Austenite

Friday, December 23, 2005

Eulogy for my father

This is the eulogy I had the privilege to read for my father on
Monday.


Things about Dad

Dad was born at home at Levine avenue in Tamworth, 3rd May 1944, the 10th child of Alexander and Janet.

With so many older brothers and sisters, he certainly wasn't short of parenting - perhaps that's why he became such a good parent himself.

After a little while, Dad was the second generation to attend Tamworth Public School, later followed by both sons. With such a long connection to the school it was a great pleasure for him to participate in the recent centenary celebrations and place a brick for his family.

After school, his first job was at the famous Treloar's department store in Peel Street, Tamworth.

Later, Dad was a Stock and station agent in Walgett, where he met and married Helen Roughley. During their 26 year marriage, Ken fathered two boys - James and Cameron.

Sime time later, he was in real estate procurement for McDonald's. In fact, he was the third person in Australia to work for McDonald's. Partly responsible for their success, you can blame him for all of the Golden arches across Australia.

During this time Ken and Helen lived in Kings Cross, and one night they were inconvenienced by a parade, when trying to come home after dinner - it turned out to be the first ever Mardi Gras.

After their time in Sydney, they returned to Tamworth, where Dad had a carrying business for a short while, then opened the Limelight Cafe, to critical acclaim. Soft serve ice cream, donuts and pre-packaged sandwiches were pretty revolutionary.

After the cafe, North-West Waterbeds and then another Cafe - this was a very very hard time for Dad and his family, but he did everything he could and worked every hour in the day to provide for them.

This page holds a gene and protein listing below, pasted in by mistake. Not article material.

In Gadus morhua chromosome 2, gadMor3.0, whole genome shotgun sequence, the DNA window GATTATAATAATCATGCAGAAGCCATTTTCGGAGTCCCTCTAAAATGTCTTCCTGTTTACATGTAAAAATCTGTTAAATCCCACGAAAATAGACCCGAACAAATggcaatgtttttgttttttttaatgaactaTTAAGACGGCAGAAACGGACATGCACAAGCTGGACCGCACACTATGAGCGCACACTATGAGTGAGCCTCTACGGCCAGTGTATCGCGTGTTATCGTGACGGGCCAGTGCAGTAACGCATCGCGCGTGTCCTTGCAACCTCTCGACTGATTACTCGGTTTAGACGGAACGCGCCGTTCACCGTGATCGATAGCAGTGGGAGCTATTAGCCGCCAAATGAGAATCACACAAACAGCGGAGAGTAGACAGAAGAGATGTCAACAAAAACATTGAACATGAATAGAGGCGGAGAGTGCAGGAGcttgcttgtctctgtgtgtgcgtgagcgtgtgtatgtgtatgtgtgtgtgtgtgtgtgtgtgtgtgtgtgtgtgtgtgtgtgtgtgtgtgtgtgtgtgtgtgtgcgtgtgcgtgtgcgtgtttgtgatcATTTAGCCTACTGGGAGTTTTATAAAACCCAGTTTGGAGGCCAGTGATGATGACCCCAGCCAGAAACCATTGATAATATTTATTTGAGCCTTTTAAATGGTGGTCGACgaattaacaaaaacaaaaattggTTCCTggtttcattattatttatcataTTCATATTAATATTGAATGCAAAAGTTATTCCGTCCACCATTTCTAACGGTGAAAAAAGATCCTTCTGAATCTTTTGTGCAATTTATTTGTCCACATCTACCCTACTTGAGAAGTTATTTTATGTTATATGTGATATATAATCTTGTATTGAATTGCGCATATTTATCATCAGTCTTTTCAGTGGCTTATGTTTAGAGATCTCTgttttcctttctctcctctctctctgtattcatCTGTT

In between these times, Dad worked in real estate. This is where I first discovered his love for chocolate. In fact when he left one job they wrote and asked him to come back as they had ordered in a shipment of Mars Bars for him and were now overstocked.

In the end, Dad reached the difficult decision to leave his beloved Tamworth - it was a part of the McIntoshes as much as they were of Tamworth, and - as he was fond of saying - it was the first town in the southern hemisphere to have electric street
lighting, after all.

In Brisbane, Dad returned to Real estate, and this was probably the most difficult period in Dad's life. There was the Pilot's strike, the recession we had to have, and Marriage breakdown.

Eventually, Dad came to work for Life. Be in it, building several indoor sports centres for them, becoming a Sports centre administrator for the one at Runaway Bay, and then even a bowling alley.

Dad's last job was one that he liked very much. He worked in the call centre for Teacher's Union Health fund in Fortitude Valley, and he affectionately called himself a "call girl in the Valley."

But it wasn't work that made Dad the person he was. It was playing Canasta with the neighbours. It was tending his beloved buffalo grass runners. It was going to every P and C committee meeting, being Secretary and Treasurer when he could.

It was being at every Basketball game and athletics event, being ready to pick us up from things at any time of the day or night.

It was being a consummate handyman - there's no job that Dad couldn't do. Plumber, electrician, painter and roofer. Although dropping a 1000kg pastry making machine on his toe while wearing sandals did slow him down a bit.

It was spending all weekend making his hallmark Chinese stir fry - it'd put hairs on your chest for certain.

But the three things that _really_ defined Dad were History, politics and the ABC.
Australian history and Australian military history in particular, and I think it made him very proud that Cameron has joined the army and will be part of that military history.

In politics, Dad saw his Liberal party enjoy their first absolute majority in both houses in 30 years, and I think he chose to stay with us until Parliament rose for the summer and their legislative program had been passed.

Dad often said he would pay extra for a TV that would only receive the ABC. It pleased him immensely to know that I now have both a radio and a television that only receive the ABC.

Kind and quiet. Everywhere and in everything.